Repro Section

by Don Skinner

The Reproduction (Repro) Section, working in an ES-38 photographic darkroom, was responsible for processing exposed photographic film obtained from Reconnaissance aircraft missions. This film, after processing turns into photographic negatives and the negatives are exposed to expose photographic paper in one of three "printers". The photographic paper came in rolls of 250 feet and after a roll of paper was exposed to the negatives it went through an automated process to develop the latent images into photographic pictures. After the photographic paper was processed the roll or rolls for the mission were transported to the Imagery Interpretation Section.


The ES-38 is a transportable semi-automated photographic darkroom specifically designed to process aerial reconnaissance film and print the pictures on rolls of paper.. The ES-38 is designed to be transported in the bed of a 2 1/2 ton truck. The unit can also be operated while mounted on the truck. An external source of electricity and water is needed. Electrical power required for operation under field conditions is supplied by trailer mounted generator. Electrical requirement to operate the ES-38 is 115 volts AC, 60Hz approximately 3500 watts. A water source can be provided by a water tank trailer pulled by a jeep or another truck.
Negatives produced from aerial reconnaissance film are 4 1/2"x4 1/2", 9"x9" or 9"x18" depending on the type of camera used. The film is in the form of a long roll so after processing, the negatives will also be on this long roll.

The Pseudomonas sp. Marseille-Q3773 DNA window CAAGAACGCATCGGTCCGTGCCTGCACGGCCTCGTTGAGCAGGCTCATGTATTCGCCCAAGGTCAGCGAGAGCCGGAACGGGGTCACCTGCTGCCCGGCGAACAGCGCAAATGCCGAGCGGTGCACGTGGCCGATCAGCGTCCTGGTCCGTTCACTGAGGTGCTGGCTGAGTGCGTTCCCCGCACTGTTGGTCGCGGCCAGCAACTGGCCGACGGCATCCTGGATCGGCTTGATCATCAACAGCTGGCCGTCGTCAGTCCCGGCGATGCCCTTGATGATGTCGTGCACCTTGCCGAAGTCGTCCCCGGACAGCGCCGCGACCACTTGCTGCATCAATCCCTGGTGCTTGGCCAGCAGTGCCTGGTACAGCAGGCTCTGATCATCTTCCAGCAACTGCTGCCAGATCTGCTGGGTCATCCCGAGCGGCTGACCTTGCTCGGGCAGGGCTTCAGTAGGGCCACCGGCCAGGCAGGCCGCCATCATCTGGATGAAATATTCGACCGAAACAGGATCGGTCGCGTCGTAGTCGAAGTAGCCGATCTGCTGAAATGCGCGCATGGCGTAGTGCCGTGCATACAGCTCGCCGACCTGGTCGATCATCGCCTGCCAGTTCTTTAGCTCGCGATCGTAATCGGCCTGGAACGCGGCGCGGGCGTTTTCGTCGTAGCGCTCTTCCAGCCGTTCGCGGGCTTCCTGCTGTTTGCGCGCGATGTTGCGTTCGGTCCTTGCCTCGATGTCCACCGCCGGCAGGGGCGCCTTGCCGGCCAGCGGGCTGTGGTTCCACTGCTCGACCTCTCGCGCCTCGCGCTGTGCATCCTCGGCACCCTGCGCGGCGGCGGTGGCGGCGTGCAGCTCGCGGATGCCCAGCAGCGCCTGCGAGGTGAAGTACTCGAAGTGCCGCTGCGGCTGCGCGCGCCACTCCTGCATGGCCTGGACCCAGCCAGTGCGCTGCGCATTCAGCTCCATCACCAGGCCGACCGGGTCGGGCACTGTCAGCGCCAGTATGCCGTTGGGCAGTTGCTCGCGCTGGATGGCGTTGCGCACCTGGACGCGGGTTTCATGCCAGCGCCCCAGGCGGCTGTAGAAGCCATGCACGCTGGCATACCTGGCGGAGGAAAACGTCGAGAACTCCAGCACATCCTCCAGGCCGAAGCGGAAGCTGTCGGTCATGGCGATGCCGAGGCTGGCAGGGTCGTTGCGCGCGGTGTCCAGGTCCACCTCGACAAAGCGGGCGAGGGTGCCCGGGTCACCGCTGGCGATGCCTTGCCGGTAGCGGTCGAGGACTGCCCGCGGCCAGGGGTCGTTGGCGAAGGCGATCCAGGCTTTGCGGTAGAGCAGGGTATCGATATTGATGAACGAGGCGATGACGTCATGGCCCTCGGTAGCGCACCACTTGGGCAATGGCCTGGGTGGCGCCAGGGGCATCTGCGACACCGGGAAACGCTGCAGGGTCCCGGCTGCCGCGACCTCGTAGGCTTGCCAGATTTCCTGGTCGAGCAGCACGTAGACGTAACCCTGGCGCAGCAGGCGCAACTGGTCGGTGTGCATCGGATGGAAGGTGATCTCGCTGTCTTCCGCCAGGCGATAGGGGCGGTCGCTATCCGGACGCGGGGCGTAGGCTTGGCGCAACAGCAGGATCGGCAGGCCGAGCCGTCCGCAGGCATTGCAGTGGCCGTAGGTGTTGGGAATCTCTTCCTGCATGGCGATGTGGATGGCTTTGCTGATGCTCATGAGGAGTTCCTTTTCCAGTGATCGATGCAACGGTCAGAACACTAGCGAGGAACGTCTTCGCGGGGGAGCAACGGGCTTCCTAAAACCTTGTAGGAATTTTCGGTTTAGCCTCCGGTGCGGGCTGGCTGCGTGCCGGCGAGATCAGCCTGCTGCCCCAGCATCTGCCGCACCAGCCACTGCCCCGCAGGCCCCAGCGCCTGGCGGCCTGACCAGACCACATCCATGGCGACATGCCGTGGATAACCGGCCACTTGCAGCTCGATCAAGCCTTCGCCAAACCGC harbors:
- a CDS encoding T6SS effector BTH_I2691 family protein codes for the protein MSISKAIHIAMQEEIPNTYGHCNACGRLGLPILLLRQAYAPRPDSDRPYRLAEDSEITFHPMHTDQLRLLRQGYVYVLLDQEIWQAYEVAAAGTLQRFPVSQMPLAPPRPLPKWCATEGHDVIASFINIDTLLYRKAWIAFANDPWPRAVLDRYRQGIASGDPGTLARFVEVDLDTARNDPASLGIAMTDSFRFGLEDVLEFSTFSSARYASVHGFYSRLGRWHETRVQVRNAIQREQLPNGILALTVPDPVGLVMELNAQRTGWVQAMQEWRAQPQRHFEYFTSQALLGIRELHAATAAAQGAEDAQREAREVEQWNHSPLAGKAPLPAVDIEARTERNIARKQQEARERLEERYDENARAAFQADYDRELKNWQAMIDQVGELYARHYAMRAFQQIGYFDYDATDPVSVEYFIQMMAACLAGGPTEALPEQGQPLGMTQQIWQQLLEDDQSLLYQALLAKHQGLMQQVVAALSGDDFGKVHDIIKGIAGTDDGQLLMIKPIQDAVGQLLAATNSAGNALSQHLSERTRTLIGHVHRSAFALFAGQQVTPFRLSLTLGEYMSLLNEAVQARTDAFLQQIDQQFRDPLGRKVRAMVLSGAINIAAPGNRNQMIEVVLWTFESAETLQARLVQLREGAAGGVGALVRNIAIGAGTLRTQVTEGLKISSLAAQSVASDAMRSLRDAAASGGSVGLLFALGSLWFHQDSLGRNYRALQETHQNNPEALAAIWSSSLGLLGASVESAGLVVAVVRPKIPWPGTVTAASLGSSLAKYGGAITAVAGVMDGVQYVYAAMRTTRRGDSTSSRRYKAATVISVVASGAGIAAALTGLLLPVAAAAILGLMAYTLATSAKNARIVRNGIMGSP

Located inside on the left side of the ES-38 there is a contact printer, an enlarger and a continuous contact printer. The contact printers expose the photographic paper with the negative pressed flat onto the paper. This produces a picture the same size as the negative. These were used for the 9"x9" and 9"x18" negatives. The 4 1/2"x4 1/2" negatives went in the enlarger and produced pictures 9"x9". 35mm camera negatives could also be run through the enlarger with a special carrier.
Located inside on the right side are two identical automated processing machines. Developing, fixing, washing, and drying of exposed film and paper are accomplished by each of the two processing machines. Each processing machine consists of four tanks, 5 gallon developing, 5 gallon stop bath, 5 gallon fixing and 8 gallon wash water, a drying compartment, pumps for agitation and circulation, solution temperature control devices, and a variable speed film and paper transport mechanism.

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